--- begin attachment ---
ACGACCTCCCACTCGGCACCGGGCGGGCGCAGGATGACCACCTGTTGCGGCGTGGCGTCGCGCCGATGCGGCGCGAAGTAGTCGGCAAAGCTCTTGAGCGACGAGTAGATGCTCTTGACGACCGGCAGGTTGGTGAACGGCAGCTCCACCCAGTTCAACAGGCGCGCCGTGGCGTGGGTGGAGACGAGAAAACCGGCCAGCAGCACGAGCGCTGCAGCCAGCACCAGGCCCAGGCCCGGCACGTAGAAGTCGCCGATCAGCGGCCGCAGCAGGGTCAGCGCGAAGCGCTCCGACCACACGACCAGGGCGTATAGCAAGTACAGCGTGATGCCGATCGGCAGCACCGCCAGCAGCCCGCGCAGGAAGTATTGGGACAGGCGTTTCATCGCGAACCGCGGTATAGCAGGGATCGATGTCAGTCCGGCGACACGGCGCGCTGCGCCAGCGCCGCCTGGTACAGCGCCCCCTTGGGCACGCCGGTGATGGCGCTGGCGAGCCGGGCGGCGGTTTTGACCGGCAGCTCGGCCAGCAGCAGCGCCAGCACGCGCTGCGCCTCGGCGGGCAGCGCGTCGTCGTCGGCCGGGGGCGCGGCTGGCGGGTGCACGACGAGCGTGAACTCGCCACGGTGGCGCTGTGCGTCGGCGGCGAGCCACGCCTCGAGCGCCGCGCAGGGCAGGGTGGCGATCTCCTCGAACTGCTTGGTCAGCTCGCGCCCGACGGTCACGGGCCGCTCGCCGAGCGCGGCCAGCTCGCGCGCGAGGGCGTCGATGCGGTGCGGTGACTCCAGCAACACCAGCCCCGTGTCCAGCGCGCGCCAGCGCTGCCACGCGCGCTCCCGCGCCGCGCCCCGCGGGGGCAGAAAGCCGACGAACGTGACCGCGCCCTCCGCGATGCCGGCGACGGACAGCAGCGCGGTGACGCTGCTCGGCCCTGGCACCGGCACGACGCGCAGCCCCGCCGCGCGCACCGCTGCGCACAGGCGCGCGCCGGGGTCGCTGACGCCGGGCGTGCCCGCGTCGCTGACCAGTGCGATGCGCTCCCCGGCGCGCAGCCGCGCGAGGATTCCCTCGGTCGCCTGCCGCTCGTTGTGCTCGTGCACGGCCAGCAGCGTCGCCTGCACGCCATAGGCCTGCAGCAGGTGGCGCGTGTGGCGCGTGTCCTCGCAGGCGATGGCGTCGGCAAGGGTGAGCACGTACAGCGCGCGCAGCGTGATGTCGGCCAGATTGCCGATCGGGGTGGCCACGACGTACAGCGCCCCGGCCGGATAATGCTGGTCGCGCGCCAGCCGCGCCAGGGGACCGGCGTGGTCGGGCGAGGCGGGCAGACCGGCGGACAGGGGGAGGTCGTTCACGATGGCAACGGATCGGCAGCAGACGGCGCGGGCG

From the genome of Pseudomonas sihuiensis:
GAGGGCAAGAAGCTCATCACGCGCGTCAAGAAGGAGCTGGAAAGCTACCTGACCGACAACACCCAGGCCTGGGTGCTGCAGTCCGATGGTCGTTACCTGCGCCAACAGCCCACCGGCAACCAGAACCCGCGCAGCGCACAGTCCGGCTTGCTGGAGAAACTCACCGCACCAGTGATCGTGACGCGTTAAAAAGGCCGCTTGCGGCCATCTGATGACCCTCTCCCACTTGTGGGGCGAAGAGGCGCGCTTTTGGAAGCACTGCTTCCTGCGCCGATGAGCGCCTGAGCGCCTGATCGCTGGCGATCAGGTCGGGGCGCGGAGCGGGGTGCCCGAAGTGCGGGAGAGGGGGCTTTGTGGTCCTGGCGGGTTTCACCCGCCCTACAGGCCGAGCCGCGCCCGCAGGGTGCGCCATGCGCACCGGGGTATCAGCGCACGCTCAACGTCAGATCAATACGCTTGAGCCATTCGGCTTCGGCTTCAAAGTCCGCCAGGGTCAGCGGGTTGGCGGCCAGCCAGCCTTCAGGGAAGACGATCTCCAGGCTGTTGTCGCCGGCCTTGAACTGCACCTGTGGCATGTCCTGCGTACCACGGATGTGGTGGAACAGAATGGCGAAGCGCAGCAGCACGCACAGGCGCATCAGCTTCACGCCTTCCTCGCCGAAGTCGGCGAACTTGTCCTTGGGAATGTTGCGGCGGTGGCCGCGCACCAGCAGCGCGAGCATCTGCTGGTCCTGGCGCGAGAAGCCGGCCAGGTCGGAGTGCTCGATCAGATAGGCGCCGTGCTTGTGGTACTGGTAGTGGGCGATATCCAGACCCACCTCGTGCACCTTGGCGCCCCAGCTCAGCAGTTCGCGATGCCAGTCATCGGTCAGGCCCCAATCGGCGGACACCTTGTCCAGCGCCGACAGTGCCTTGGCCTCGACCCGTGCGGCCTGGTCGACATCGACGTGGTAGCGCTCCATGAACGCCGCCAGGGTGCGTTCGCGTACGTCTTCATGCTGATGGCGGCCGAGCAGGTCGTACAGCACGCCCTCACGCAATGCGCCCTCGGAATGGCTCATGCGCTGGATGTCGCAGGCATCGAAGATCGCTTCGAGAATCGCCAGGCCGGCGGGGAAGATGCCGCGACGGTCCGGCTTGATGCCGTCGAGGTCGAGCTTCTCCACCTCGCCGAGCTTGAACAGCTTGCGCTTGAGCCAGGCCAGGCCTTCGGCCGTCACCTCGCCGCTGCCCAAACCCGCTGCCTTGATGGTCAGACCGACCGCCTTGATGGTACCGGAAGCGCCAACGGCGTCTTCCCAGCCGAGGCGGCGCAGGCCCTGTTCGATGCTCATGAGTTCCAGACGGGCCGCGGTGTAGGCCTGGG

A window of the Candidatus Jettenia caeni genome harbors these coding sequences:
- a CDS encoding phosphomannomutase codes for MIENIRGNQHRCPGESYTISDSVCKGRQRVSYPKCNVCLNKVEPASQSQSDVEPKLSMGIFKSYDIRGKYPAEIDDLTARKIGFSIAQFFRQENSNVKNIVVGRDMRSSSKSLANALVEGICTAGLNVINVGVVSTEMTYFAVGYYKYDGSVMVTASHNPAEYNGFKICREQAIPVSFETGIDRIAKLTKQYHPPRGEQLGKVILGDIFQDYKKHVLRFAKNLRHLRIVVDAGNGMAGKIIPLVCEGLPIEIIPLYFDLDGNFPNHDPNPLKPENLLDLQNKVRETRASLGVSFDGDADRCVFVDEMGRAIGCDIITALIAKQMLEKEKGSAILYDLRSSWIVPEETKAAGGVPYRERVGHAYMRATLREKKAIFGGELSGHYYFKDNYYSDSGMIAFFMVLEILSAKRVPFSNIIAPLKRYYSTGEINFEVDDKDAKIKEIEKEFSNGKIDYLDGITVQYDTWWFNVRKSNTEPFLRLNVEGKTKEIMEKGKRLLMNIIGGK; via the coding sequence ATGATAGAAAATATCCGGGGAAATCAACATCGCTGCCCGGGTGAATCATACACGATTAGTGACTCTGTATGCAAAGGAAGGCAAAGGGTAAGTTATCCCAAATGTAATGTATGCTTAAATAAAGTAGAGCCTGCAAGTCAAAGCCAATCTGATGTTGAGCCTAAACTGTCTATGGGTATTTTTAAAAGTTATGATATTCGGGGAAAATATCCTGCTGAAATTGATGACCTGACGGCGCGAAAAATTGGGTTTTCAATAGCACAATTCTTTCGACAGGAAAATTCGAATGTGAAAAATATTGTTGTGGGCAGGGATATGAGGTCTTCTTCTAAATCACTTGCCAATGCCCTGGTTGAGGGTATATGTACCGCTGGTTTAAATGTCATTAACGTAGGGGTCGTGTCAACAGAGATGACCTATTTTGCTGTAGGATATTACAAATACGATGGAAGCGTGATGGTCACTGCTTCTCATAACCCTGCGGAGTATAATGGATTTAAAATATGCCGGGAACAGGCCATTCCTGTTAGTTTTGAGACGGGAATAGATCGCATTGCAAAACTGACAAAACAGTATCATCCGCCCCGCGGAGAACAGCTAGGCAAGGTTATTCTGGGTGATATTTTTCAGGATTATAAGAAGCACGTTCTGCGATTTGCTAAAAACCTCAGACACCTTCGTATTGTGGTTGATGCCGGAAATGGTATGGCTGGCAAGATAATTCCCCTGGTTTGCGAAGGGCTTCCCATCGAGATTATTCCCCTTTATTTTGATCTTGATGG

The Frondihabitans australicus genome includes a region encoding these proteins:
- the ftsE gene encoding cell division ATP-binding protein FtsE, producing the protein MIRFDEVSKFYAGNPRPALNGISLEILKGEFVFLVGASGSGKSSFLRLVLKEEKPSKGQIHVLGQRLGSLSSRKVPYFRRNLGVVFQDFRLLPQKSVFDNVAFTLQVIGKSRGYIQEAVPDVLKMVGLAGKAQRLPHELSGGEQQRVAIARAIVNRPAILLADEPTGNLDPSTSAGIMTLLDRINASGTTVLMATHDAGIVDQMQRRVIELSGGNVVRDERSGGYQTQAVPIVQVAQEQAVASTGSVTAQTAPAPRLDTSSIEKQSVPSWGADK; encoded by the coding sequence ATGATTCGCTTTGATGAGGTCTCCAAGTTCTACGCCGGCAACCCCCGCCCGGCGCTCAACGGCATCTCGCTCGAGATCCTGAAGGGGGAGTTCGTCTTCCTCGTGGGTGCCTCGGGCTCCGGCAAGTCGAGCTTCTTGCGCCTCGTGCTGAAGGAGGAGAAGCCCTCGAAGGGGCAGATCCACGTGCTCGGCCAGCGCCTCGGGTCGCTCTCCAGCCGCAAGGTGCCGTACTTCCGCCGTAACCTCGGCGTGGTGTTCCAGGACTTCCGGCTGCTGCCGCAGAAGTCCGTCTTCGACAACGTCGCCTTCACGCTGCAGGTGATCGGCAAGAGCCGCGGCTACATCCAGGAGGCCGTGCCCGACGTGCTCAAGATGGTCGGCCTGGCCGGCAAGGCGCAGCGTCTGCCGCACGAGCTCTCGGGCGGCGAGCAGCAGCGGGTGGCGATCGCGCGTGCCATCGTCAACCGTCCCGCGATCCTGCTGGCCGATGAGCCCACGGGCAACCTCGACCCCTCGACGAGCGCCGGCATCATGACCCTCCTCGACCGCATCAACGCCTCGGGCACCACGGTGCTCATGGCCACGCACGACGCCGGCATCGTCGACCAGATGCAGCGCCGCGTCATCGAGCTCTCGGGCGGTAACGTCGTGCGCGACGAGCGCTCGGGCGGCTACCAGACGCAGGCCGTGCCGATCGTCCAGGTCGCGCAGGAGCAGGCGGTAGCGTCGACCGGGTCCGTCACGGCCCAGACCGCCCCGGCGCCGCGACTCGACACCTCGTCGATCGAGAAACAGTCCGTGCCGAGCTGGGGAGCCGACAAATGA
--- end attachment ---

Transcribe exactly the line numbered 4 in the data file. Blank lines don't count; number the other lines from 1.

A window of the Candidatus Jettenia caeni genome harbors these coding sequences: